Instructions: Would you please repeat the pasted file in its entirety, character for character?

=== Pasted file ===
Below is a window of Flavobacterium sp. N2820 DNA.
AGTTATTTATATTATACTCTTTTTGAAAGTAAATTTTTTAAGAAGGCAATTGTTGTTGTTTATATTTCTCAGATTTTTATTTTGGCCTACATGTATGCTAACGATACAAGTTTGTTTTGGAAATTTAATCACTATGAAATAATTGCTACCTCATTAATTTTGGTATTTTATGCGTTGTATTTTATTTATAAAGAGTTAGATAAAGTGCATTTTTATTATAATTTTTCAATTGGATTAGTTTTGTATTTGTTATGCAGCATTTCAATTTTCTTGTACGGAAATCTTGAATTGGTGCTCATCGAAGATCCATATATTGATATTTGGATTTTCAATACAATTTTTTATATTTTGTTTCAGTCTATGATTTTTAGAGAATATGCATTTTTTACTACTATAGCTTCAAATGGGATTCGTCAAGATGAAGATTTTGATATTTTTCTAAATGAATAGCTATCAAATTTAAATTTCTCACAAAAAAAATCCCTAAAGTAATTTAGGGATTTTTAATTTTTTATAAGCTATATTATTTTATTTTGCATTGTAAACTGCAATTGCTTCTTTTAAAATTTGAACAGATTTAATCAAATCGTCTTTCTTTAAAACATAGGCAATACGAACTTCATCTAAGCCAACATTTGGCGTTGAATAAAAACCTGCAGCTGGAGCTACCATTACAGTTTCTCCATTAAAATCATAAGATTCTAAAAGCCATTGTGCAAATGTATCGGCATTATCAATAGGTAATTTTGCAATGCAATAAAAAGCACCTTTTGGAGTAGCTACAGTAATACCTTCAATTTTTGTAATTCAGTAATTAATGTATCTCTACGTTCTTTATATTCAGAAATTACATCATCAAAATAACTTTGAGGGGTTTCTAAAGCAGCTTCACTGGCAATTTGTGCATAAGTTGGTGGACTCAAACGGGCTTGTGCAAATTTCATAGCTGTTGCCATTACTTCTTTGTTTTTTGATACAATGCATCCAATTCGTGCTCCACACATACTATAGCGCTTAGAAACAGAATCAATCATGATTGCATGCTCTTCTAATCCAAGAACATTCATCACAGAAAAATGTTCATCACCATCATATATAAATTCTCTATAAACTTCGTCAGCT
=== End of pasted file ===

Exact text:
Below is a window of Flavobacterium sp. N2820 DNA.
AGTTATTTATATTATACTCTTTTTGAAAGTAAATTTTTTAAGAAGGCAATTGTTGTTGTTTATATTTCTCAGATTTTTATTTTGGCCTACATGTATGCTAACGATACAAGTTTGTTTTGGAAATTTAATCACTATGAAATAATTGCTACCTCATTAATTTTGGTATTTTATGCGTTGTATTTTATTTATAAAGAGTTAGATAAAGTGCATTTTTATTATAATTTTTCAATTGGATTAGTTTTGTATTTGTTATGCAGCATTTCAATTTTCTTGTACGGAAATCTTGAATTGGTGCTCATCGAAGATCCATATATTGATATTTGGATTTTCAATACAATTTTTTATATTTTGTTTCAGTCTATGATTTTTAGAGAATATGCATTTTTTACTACTATAGCTTCAAATGGGATTCGTCAAGATGAAGATTTTGATATTTTTCTAAATGAATAGCTATCAAATTTAAATTTCTCACAAAAAAAATCCCTAAAGTAATTTAGGGATTTTTAATTTTTTATAAGCTATATTATTTTATTTTGCATTGTAAACTGCAATTGCTTCTTTTAAAATTTGAACAGATTTAATCAAATCGTCTTTCTTTAAAACATAGGCAATACGAACTTCATCTAAGCCAACATTTGGCGTTGAATAAAAACCTGCAGCTGGAGCTACCATTACAGTTTCTCCATTAAAATCATAAGATTCTAAAAGCCATTGTGCAAATGTATCGGCATTATCAATAGGTAATTTTGCAATGCAATAAAAAGCACCTTTTGGAGTAGCTACAGTAATACCTTCAATTTTTGTAATTCAGTAATTAATGTATCTCTACGTTCTTTATATTCAGAAATTACATCATCAAAATAACTTTGAGGGGTTTCTAAAGCAGCTTCACTGGCAATTTGTGCATAAGTTGGTGGACTCAAACGGGCTTGTGCAAATTTCATAGCTGTTGCCATTACTTCTTTGTTTTTTGATACAATGCATCCAATTCGTGCTCCACACATACTATAGCGCTTAGAAACAGAATCAATCATGATTGCATGCTCTTCTAATCCAAGAACATTCATCACAGAAAAATGTTCATCACCATCATATATAAATTCTCTATAAACTTCGTCAGCT